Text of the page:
“The Saliva Tree”, Or, Adventures in Reviewer Parallax.

Since James Harris over at Classics of Science Fiction reviewed this story recently and since I’m not close to putting up any new posts, I thought I’d throw in my two cents about Aldiss’ work.

Raw Feed (1989, 2001): “The Saliva Tree”, Brian W. Aldiss, 1965.

TORDOB03A This is a fun pastiche of H. G. Wells and H. P. Lovecraft. Aldiss isn’t as terrifying as Lovecraft’s “The Colour Out of Space“, his obvious model — though he does produce some scary moments in making his malevolent aliens tourists and giving us an image of space travel being the product of vicious, ruthless races, but he gives us gentle humor in his references to Wells (including all sorts of references to H. G. Wells titles and his inspiration for The War of the Worlds, The Invisible Man, The Food of the Gods, and The Shape of Things to Come. Aldiss clearly reveres Wells. Aldiss gives a pleasantly Victorian love story with a rivalry between men. (He also gives us rather muted emotion, but I suspect that is part of the air he wishes to achieve.). Aldiss shows his skill in using literary symbols. The misshapen stuffed animals of Mr. Grendon are a reflection of the aliens altering Earth’s flaura and fauna. The Grendon farm uses lower animals the way the Aurigans use us. The destruction of the electrical systems — and the Grendon farm itself (symbol of socialism’s hope in the value and betterment of the common man) — symbolizes the destruction of the naïve belief in inevitable progress and the linkage of higher morality with higher technology.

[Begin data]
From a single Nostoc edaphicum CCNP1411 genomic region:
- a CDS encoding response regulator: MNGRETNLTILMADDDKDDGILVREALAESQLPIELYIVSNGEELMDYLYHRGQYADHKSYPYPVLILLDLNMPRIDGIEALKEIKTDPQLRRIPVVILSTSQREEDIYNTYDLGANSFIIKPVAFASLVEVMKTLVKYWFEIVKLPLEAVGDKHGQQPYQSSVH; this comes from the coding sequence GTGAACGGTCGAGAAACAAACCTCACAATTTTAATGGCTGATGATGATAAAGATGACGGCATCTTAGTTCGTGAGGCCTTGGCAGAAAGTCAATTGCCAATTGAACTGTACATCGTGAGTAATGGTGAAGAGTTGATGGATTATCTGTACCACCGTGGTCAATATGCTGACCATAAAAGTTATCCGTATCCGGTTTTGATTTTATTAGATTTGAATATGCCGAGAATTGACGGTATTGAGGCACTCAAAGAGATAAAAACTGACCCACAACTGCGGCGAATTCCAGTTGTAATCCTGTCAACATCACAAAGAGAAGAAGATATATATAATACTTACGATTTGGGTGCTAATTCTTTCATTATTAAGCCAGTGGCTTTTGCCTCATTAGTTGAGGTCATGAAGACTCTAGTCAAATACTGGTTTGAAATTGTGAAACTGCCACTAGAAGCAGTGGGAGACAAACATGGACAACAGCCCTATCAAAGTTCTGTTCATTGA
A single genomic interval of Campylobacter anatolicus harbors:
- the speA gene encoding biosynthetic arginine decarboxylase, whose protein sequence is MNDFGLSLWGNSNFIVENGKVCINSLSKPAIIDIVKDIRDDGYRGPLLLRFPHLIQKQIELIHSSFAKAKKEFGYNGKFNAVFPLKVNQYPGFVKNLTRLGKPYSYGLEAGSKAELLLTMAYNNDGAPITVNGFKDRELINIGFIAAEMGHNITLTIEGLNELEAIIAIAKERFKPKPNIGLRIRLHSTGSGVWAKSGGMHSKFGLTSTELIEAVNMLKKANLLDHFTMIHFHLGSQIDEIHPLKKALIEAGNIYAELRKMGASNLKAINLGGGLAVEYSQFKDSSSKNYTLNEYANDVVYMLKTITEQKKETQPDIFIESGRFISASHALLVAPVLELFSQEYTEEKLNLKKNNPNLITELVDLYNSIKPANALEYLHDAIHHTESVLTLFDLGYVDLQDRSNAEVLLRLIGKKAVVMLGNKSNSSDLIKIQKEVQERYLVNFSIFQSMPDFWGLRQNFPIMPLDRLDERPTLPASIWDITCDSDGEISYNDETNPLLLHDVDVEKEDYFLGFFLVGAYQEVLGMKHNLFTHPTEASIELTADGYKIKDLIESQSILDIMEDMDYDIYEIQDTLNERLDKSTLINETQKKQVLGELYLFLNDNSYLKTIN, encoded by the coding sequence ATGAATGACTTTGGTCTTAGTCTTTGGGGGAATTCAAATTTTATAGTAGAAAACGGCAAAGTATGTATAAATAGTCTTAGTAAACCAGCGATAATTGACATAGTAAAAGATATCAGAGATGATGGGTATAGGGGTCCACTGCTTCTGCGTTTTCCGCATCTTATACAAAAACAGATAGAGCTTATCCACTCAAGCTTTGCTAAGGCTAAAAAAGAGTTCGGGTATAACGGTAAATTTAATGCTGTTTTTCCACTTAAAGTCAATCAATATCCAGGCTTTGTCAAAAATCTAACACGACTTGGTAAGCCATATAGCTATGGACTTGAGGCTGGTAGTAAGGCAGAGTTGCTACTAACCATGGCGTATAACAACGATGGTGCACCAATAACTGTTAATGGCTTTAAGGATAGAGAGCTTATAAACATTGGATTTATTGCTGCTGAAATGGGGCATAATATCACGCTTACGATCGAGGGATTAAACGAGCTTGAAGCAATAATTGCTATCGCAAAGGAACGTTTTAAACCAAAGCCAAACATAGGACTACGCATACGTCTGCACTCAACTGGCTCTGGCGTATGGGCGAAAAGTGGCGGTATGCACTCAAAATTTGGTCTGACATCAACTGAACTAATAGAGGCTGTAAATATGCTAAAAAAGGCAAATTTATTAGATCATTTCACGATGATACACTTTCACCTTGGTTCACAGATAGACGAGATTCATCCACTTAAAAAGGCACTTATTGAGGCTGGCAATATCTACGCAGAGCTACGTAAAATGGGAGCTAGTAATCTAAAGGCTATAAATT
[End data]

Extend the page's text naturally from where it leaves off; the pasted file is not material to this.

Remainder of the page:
Upon reading this story the second time around, I noticed a lot more allusions to the work of H.G. Wells than just (as I did the first time) some references to the titles The Time Machine or The War of the Worlds or the presence of H.G. Wells at story’s end. The first time I read it, I characterized it as a cross between H.G. Wells and H.P. Lovecraft’s “The Colour Out of Space”.MNNHSTMBST1989

To be sure the basic plot follows the Lovecraft story: an alien lands on a farm, produces changes in humans and plants and animals that causes them to grow large, feeds on the altered organisms, literally maddens some people, kills even more, and returns to space. Aldiss compresses his story timeline relative to Lovecraft’s, has his protagonist intimately involved with the events rather than hearing about them second-hand as the narrator does in the Lovecraft story, has the aliens’ presence explained as a holiday outing, and has his protagonist drive the aliens off. (Of course, in the Lovecraft tale, as typical with a Lovecraft story, humanity is powerless in front of the cosmic menace and not all of it leaves at story’s end.)